Keith: So he is like 한국이다 and the 이다 that comes after that means is. So here it’s 한국이다 Korea it is finally yes. He’s been expecting Korea and we are going to find out why but before we do that, let’s go to the next line.
Seol: 진짜 좋아해요.
Keith: Okay the first word we have is
Seol: 진짜.
Keith: Really followed by
Seol: 좋아해요.
Keith: To like. So really like, I really like it. So Seol, what do you really like?
Seol: 초콜릿 진짜 좋아해요.
Keith: So chocolate, you really like chocolate. 설, 진짜 좋아해요.
Seol: You mean me, you like me?
Keith: Don’t believe me?
Seol: Okay what’s the next line?
Keith: All right, all right. So here, 진짜 it means really. This is a really good word to know actually and this is used all the time in Korean. And just like in English, you know if you want to know, oh really! Oh get out, really. You know, you say the same thing in Korean here. So 진짜?
Seol: Yeah 진짜!
Keith: 진... really yeah. See so it’s like really or really. Seol, can you give us the question, oh really?
Seol: 진짜?
Keith: And the statement
Seol: 진짜.
Keith: So Seol, I am really tired.
Seol: 진짜?
Keith: 진짜. So that’s like a perfect example where you can use 진짜? really and 진짜 really. Okay so here it’s 진짜 좋아해요 I really like it. I really like and 좋아해요 this is a really, really good verb to use to like and you are going to be using this all the time and you will be hearing it all throughout these beginner series, newbie series, 좋아해요 to like. All right, so whatever you like comes in front and then you say 좋아해요. So Seol, what do you like?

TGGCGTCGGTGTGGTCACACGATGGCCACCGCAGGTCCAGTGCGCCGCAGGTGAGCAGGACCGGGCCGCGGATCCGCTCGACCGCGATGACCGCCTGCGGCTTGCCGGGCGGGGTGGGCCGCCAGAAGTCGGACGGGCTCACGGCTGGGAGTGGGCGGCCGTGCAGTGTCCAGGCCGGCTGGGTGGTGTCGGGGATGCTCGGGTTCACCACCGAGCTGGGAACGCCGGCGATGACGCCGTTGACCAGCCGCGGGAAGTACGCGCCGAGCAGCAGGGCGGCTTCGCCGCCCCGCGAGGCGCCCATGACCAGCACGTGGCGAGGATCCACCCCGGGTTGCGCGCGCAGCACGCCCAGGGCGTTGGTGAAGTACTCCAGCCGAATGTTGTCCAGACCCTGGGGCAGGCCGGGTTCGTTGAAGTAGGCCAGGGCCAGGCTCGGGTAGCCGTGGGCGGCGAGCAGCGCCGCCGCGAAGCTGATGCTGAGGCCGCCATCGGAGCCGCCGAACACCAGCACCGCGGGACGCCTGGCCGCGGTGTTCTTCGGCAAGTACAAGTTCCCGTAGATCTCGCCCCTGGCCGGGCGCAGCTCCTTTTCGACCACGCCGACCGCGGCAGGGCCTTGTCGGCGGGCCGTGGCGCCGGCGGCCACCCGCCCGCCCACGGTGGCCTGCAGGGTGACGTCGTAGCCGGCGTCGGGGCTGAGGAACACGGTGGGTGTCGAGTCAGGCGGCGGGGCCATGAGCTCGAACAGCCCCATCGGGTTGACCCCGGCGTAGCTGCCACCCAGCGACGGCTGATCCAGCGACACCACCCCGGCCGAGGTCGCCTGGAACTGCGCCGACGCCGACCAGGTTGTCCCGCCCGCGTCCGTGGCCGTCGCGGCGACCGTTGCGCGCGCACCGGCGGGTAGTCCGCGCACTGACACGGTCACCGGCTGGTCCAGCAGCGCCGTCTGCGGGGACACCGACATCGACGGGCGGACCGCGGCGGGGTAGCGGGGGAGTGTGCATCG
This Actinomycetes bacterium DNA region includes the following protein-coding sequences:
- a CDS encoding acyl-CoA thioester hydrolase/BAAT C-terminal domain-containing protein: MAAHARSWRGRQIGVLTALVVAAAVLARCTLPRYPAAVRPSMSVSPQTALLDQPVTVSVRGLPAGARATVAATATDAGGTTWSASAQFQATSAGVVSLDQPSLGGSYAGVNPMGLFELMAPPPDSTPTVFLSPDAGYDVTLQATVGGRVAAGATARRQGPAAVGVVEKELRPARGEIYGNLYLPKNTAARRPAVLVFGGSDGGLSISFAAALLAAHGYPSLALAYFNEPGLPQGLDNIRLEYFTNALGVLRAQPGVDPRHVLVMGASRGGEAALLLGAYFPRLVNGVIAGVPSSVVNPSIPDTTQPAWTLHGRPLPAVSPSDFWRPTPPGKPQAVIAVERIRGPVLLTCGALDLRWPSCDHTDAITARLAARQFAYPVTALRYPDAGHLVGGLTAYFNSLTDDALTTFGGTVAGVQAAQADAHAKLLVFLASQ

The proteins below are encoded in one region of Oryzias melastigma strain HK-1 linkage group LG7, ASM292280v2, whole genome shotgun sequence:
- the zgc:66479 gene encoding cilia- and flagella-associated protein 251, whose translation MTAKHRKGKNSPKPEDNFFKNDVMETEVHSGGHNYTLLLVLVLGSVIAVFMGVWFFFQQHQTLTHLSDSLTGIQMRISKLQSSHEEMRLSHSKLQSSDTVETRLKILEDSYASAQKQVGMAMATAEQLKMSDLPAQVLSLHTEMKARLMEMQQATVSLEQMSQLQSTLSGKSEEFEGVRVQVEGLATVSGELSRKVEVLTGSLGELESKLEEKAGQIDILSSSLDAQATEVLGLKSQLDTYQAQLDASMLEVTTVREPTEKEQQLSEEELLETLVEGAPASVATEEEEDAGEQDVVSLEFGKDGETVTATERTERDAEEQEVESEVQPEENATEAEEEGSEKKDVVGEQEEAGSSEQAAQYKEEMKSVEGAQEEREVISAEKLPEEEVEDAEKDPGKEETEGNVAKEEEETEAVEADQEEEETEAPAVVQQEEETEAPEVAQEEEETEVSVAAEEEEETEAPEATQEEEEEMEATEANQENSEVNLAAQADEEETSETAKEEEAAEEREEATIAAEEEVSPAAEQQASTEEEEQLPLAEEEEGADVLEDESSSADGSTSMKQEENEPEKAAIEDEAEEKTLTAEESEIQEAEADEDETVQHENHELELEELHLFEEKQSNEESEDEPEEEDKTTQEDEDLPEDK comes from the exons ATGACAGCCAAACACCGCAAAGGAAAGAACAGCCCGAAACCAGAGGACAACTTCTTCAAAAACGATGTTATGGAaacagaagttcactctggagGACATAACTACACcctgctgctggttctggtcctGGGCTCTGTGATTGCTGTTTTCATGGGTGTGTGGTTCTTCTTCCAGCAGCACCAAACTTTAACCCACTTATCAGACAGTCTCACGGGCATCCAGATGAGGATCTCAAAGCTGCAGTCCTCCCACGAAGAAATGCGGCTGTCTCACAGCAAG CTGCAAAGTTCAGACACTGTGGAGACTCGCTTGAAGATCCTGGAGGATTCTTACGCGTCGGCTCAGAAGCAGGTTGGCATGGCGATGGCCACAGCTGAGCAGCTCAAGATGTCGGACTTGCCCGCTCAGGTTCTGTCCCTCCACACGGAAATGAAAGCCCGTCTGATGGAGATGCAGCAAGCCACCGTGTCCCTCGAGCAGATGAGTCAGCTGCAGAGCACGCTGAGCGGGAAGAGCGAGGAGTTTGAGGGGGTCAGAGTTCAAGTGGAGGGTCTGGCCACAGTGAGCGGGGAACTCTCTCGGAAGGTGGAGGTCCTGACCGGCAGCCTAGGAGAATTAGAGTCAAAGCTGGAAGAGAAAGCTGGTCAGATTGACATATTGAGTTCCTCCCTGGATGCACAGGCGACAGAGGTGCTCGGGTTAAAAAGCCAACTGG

Seol: 초콜릿 좋아해요.
Keith: 진짜?
Seol: 진짜 좋아해요.
Keith: I really like it. All right, next, let’s move on to the next line.
Seol: 요나스 씨.
Keith: That’s Jonas followed by the honorific suffix. Here Jenny is just addressing Jonas or getting his attention. All right after that we have
Seol: 왜 한국을 좋아해요?
Keith: The first word we have is
Seol: 왜
Keith: Why. What comes after that?
Seol: 한국
Keith: Korea followed by
Seol: 을
Keith: Object marking particle. Now this is a new particle but once again we are not going to break down the grammar of this. All right what comes after that?
Seol: 좋아해요?
Keith: Like. So literally it’s why Korea like. So why do you like Korea and Jonas replies
Seol: 저는 김치를 좋아해요.
Keith: Okay let’s break it down real quick. First is
Seol: 저
Keith: I followed by
Seol: 는
Keith: The topic marking particle and after that we have
Seol: 김치
Keith: Kimchi followed by
Seol: 를
Keith: The object marking particle and now we have
Seol: 좋아해요.
Keith: Like. So literally it’s I kimchi like. I like kimchi. Next we have
Seol: 김치 좋아해요?
Keith: Here we first have
Seol: 김치
Keith: Kimchi followed by
Seol: 좋아해요?
Keith: Like. So here it’s kimchi like and here 좋아해요 can act both as a statement and as a question. Here it’s acting as a question. So here 설, 김치 좋아해요?
Seol: 네, 좋아해요.
Keith: Okay. So if you caught that, 김치 좋아해요? that’s the rising intonation. So that’s a question and what did you reply with?